Downtown Asheville Historic District

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Downtown Asheville Historic District
Asheville Downtown panorama.jpg
Asheville Downtown panorama, September 2012
Downtown Asheville Historic District is located in North Carolina
Downtown Asheville Historic District
Downtown Asheville Historic District is located in the US
Downtown Asheville Historic District
Location Roughly bounded by 1240 Valley St., Hilliard Ave., and Broad Ave.; also 60 and 64 Biltmore Ave.; also Church St. and Ravenscroft Dr.; also 76-129 Biltmore Ave., 64 Carter St., 11-23 Grove St., 14-44 N. French Broad Ave., 12-25 S. French Broad Ave.; Asheville, North Carolina
Coordinates 35°35′42″N 82°33′12″W / 35.59500°N 82.55333°W / 35.59500; -82.55333Coordinates: 35°35′42″N 82°33′12″W / 35.59500°N 82.55333°W / 35.59500; -82.55333
Area 96.35 acres (38.99 ha)
Architect Multiple
Architectural style Late 19th And Early 20th Century American Movements, Late 19th And 20th Century Revivals, Colonial Revival, Bungalow/craftsman, Queen Anne, Art Deco, Chicago, Commercial Style
MPS Asheville Historic and Architectural MRA
NRHP reference # 79001676, 89000468 (Boundary Increase), 90001342 (Boundary Increase)[1]
Added to NRHP April 26, 1979, May 25, 1989 (Boundary Increase), August 23, 1990 (Boundary Increase), December 28, 2011 (increase-and-decrease)

Downtown Asheville Historic District is a national historic district located at Asheville, Buncombe County, North Carolina. The district encompasses about 279 contributing buildings and 1 contributing objects in the central business district of Asheville. It includes commercial, institutional, and residential buildings in a variety of popular architectural styles including Colonial Revival, Queen Anne, and Art Deco.[2][3]

Located in the district and listed separately are the Asheville City Hall, Buncombe County Courthouse, Thomas Wolfe House, Young Men's Institute Building, Ravenscroft School, Church of St. Lawrence, Battery Park Hotel, S & W Cafeteria, and the Arcade Building. Other notable buildings include the Flatiron Building (1925-1926), Drhumor Building (1895), Sondley Building (1891), Grand Central Hotel Annex (c. 1886), Public Service Building (1929), Kress Building (1926-1927), Mount Zion Missionary Baptist Church (1919), First Church of Christ Scientist (1900-1912), U. S. Post Office and Courthouse (1929-1930), Asheville Citizen and Times Building (1938-1939), Former Bon Marche Department Store (1923), Castanea Building (1921), Loughran Building (1923), Central Methodist Church (1902-1905, 1924, 1968), Trinity Episcopal Church (1912), First Presbyterian Church (1884-1885), Eagles Home (1914), Scottish Rite Cathedral and Masonic Temple (1913), and the Jackson Building (1923-1924).[2]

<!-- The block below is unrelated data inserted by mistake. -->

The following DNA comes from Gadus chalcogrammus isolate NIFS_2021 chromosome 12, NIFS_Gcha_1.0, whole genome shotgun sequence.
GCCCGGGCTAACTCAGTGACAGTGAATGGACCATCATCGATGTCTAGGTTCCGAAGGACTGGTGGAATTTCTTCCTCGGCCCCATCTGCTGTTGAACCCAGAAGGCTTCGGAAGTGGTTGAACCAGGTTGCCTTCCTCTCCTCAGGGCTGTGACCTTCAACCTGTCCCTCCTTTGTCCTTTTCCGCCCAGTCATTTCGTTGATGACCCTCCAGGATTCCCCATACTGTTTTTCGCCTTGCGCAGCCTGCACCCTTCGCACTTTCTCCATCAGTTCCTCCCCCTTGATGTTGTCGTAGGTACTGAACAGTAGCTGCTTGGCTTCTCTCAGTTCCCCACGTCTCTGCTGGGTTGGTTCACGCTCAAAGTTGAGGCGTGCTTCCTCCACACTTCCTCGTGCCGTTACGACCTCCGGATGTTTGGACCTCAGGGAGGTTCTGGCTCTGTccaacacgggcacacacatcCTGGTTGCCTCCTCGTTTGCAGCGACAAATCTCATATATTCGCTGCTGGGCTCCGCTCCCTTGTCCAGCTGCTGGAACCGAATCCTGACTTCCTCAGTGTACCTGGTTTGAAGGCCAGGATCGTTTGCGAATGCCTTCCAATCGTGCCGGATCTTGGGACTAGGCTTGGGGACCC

It was listed on the National Register of Historic Places in 1979, with boundary increases in 1989 and 1990.[1] An increase / decrease occurred in 2011.

References[edit]

  1. ^ a b National Park Service (2010-07-09). "National Register Information System". National Register of Historic Places. National Park Service. 
  2. ^ a b David R. Black (n.d.). "Downtown Asheville Historic District" (pdf). National Register of Historic Places - Nomination and Inventory. North Carolina State Historic Preservation Office. Retrieved 2014-08-01. 
  3. ^ Clay Griffith (August 2011). "Downtown Asheville Historic District (Boundary Increase III, Boundary Decrease & Additional Documentation)" (pdf). National Register of Historic Places - Nomination and Inventory. North Carolina State Historic Preservation Office. Retrieved 2014-08-01. 

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